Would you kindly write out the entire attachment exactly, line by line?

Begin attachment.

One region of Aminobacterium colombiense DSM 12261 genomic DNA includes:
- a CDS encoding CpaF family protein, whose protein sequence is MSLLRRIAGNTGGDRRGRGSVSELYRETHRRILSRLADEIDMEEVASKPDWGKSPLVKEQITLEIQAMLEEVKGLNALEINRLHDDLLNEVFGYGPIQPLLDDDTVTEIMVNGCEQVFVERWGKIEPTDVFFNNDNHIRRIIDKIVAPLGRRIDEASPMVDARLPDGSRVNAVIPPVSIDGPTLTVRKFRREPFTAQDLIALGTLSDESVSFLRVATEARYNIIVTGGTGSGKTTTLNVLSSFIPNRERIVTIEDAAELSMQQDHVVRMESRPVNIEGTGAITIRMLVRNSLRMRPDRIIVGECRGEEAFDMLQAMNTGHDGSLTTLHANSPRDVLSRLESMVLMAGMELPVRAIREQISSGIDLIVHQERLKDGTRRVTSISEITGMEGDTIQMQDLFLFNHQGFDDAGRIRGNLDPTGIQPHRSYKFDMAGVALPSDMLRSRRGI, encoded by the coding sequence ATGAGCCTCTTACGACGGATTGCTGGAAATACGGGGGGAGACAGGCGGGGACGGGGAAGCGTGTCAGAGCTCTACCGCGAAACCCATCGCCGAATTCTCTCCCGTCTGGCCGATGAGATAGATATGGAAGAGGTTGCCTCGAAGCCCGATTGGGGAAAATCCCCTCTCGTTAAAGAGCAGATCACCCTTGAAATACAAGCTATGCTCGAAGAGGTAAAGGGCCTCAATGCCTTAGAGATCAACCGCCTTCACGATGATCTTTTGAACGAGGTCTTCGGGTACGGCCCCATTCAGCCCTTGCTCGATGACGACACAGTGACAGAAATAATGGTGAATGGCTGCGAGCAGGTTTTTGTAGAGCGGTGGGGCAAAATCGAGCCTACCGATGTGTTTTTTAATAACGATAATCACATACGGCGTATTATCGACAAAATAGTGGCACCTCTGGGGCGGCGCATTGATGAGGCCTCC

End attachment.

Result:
One region of Aminobacterium colombiense DSM 12261 genomic DNA includes:
- a CDS encoding CpaF family protein, whose protein sequence is MSLLRRIAGNTGGDRRGRGSVSELYRETHRRILSRLADEIDMEEVASKPDWGKSPLVKEQITLEIQAMLEEVKGLNALEINRLHDDLLNEVFGYGPIQPLLDDDTVTEIMVNGCEQVFVERWGKIEPTDVFFNNDNHIRRIIDKIVAPLGRRIDEASPMVDARLPDGSRVNAVIPPVSIDGPTLTVRKFRREPFTAQDLIALGTLSDESVSFLRVATEARYNIIVTGGTGSGKTTTLNVLSSFIPNRERIVTIEDAAELSMQQDHVVRMESRPVNIEGTGAITIRMLVRNSLRMRPDRIIVGECRGEEAFDMLQAMNTGHDGSLTTLHANSPRDVLSRLESMVLMAGMELPVRAIREQISSGIDLIVHQERLKDGTRRVTSISEITGMEGDTIQMQDLFLFNHQGFDDAGRIRGNLDPTGIQPHRSYKFDMAGVALPSDMLRSRRGI, encoded by the coding sequence ATGAGCCTCTTACGACGGATTGCTGGAAATACGGGGGGAGACAGGCGGGGACGGGGAAGCGTGTCAGAGCTCTACCGCGAAACCCATCGCCGAATTCTCTCCCGTCTGGCCGATGAGATAGATATGGAAGAGGTTGCCTCGAAGCCCGATTGGGGAAAATCCCCTCTCGTTAAAGAGCAGATCACCCTTGAAATACAAGCTATGCTCGAAGAGGTAAAGGGCCTCAATGCCTTAGAGATCAACCGCCTTCACGATGATCTTTTGAACGAGGTCTTCGGGTACGGCCCCATTCAGCCCTTGCTCGATGACGACACAGTGACAGAAATAATGGTGAATGGCTGCGAGCAGGTTTTTGTAGAGCGGTGGGGCAAAATCGAGCCTACCGATGTGTTTTTTAATAACGATAATCACATACGGCGTATTATCGACAAAATAGTGGCACCTCTGGGGCGGCGCATTGATGAGGCCTCC